Photo of Ataula courtesy Facebook
In Portland Monthly's April issue, restaurant editor Karen Brooks claims to know the "secret" behind the success of chef Jose Chesa's tapas spot Ataula, and it's personified in an order of patatas bravas: "It's signature Chesa: stupid-good but incredibly smart, informed by modernist know-how but as accessible as a tater tot." On the tapas menu, Brooks finds several dishes deemed "addictive classics in the making," including the mini coca, the "high comfort" beef-and-potato bombas, and squid-inked rossejat, which is "like an Almodóvar flick: dark, complex, and thrilling."
Not everything works: Brooks finds both the lamb shoulder and veal sandwich "bland," and the seafood paella sometimes arrives with its necessary crisp bottom. But she's charmed by Chesa and his impressive pedigree (she points out Chesa' time working under legendary chefs Alain Passard and Santi Santamaria, tracing how their influences make their way to the Ataula menu). Ultimately: "It''s a place to take food nerds or your folks for something rare: comforting flavors backed by finesse, family secrets, and a deep claw of Barcelona grit from a guy hiding a small galaxy of Michelin star–experience under his apron." [PoMo]
WWeek's Martin Cizmar wonders why Broder Nord newish dinner service finds the restaurant "bizarrely empty," a particular head-scratcher considering a recent dinner "turned out to be the best of many meals I've had from the Broder twins." Among the best dishes: a "flawless" sole in lemon-dill pesto, the comfort-food beef a la Lindström, and an aquavit-cured gravlax, whose "charms are subtle, but substantial." Some dishes, however, are lost in translation, including a potato gratin (Janssen's Temptation) with a distracting anchovy undertone and the odd-sounding cabbage rolls "served with a gravy of pureed turnips below and a sweet-tart lingonberry jam."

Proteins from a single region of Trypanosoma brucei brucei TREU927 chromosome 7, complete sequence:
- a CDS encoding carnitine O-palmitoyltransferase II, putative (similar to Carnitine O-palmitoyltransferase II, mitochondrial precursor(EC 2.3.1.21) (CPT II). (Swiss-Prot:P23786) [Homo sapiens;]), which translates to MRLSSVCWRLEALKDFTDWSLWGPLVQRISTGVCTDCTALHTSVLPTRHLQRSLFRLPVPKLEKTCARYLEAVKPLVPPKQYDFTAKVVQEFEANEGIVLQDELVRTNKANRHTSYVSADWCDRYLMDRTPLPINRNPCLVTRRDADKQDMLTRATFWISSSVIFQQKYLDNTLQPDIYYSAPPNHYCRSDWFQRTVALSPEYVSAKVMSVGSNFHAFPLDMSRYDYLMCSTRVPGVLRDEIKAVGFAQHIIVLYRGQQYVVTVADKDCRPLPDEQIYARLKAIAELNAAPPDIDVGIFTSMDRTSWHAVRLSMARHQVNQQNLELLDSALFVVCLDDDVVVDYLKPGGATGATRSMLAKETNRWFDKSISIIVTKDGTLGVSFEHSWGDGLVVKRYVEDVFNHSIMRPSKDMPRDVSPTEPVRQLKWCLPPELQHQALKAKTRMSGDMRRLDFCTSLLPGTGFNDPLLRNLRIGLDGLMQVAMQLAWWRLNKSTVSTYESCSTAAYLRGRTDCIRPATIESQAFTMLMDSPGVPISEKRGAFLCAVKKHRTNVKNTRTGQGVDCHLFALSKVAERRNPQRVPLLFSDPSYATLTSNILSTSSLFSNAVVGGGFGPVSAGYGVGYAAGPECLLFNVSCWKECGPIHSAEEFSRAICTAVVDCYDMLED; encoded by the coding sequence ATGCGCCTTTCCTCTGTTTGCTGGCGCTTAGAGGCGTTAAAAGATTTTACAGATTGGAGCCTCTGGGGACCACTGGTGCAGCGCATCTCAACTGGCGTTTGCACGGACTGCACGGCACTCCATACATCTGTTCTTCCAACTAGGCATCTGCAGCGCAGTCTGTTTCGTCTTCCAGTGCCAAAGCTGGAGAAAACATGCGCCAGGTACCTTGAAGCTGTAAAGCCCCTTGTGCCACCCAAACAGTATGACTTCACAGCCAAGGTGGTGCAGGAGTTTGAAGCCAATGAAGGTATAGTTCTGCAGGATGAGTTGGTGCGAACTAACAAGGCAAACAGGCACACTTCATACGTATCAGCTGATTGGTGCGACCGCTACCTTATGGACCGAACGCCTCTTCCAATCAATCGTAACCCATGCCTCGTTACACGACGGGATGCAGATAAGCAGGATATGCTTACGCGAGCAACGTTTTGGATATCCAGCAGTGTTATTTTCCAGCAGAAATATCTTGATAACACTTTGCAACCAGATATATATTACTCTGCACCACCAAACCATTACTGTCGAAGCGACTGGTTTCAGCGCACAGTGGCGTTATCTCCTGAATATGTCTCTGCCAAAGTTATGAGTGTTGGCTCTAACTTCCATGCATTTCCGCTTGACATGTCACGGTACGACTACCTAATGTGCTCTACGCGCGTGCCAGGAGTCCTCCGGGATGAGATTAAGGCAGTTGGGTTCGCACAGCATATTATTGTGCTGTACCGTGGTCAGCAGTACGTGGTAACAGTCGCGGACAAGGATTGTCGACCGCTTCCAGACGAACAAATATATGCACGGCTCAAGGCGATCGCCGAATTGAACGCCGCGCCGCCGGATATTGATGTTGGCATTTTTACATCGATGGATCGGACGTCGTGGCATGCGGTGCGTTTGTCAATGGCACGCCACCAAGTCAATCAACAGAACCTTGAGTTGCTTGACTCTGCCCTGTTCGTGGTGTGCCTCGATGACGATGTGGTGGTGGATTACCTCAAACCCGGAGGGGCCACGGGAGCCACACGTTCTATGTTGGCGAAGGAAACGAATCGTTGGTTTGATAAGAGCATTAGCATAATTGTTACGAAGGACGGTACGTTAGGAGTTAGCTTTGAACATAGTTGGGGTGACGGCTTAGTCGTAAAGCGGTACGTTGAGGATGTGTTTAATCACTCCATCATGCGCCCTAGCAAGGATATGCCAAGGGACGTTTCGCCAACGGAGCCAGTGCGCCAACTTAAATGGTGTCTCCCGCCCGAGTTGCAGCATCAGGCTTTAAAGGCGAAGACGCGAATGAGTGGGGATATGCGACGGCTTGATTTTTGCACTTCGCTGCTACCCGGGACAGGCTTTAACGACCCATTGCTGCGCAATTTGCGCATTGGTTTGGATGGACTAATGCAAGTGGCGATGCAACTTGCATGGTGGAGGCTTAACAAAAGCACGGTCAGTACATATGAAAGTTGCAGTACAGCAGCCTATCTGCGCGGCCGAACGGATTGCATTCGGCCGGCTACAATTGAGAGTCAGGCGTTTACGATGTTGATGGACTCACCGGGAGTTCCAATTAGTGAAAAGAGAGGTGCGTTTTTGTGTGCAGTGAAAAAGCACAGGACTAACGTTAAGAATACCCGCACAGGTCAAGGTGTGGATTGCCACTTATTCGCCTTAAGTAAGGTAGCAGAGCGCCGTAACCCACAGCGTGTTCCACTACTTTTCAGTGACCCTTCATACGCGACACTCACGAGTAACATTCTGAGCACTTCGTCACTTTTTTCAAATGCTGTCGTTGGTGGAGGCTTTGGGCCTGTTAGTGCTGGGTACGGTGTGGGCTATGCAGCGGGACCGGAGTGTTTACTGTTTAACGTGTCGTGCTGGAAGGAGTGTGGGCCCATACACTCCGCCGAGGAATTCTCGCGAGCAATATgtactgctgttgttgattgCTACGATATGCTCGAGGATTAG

The evening cocktail menu is the same as served during brunch, so perhaps the moral here: Craving Swedish meatballs and a Bloody Mary without the wait? Broder Nord is open for dinner. [WW]
The Mercury's Andrea Damewood starts this week's review with an acknowledgement: "It would be easy, as a food critic and all around Judgey McJudgerson, to hate on Tilt in the Pearl District." She rattles off a few reasons why: its "blue collar" branding, overly descriptive menu, and a clientele of "characterless young professionals who seem to spawn spontaneously from behind Anthropologie." But she seems to come to terms with the spot, overtly criticizing just two things — undercooked pie dough and a fried chicken dinner that "needed help" from Tabasco — and deeming the rest "bankable, if not transcendent," thanks to "huge galoomphing portions that hit all of the salty, fat, and sweet points we needed it to."
A biscuit sandwich with country-fried steak, "perfectly fried" onion rings, and lemon sour cream pie get the heartiest recommendations; those looking for the most sizable meals will do best with the BBQ Chicken Rancher salad (a "veritable trough") and the Big Tilt burger (a "literal and figurative monument to those working-class stereotypes of decadence"). Ultimately: "Think of Tilt as the Red Robin that us anti-chain establishment folks can be caught raising a fork in." [Portland Mercury]
· All Previous Weeks in Review [Eater PDX]